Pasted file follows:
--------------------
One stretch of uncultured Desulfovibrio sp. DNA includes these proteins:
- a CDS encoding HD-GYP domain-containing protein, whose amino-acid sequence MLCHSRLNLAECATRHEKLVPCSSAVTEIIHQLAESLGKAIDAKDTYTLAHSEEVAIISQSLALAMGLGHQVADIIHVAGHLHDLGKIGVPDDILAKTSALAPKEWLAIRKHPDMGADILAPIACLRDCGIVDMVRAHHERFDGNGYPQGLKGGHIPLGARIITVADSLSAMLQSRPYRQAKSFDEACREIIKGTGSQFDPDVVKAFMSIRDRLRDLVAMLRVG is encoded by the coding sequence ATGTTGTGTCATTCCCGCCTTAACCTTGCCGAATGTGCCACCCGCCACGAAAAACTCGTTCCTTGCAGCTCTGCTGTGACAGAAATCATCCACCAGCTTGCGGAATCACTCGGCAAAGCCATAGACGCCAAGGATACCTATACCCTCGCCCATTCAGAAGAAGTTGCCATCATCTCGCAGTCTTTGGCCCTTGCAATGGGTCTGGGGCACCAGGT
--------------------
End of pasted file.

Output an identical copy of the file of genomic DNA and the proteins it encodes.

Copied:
One stretch of uncultured Desulfovibrio sp. DNA includes these proteins:
- a CDS encoding HD-GYP domain-containing protein, whose amino-acid sequence MLCHSRLNLAECATRHEKLVPCSSAVTEIIHQLAESLGKAIDAKDTYTLAHSEEVAIISQSLALAMGLGHQVADIIHVAGHLHDLGKIGVPDDILAKTSALAPKEWLAIRKHPDMGADILAPIACLRDCGIVDMVRAHHERFDGNGYPQGLKGGHIPLGARIITVADSLSAMLQSRPYRQAKSFDEACREIIKGTGSQFDPDVVKAFMSIRDRLRDLVAMLRVG is encoded by the coding sequence ATGTTGTGTCATTCCCGCCTTAACCTTGCCGAATGTGCCACCCGCCACGAAAAACTCGTTCCTTGCAGCTCTGCTGTGACAGAAATCATCCACCAGCTTGCGGAATCACTCGGCAAAGCCATAGACGCCAAGGATACCTATACCCTCGCCCATTCAGAAGAAGTTGCCATCATCTCGCAGTCTTTGGCCCTTGCAATGGGTCTGGGGCACCAGGT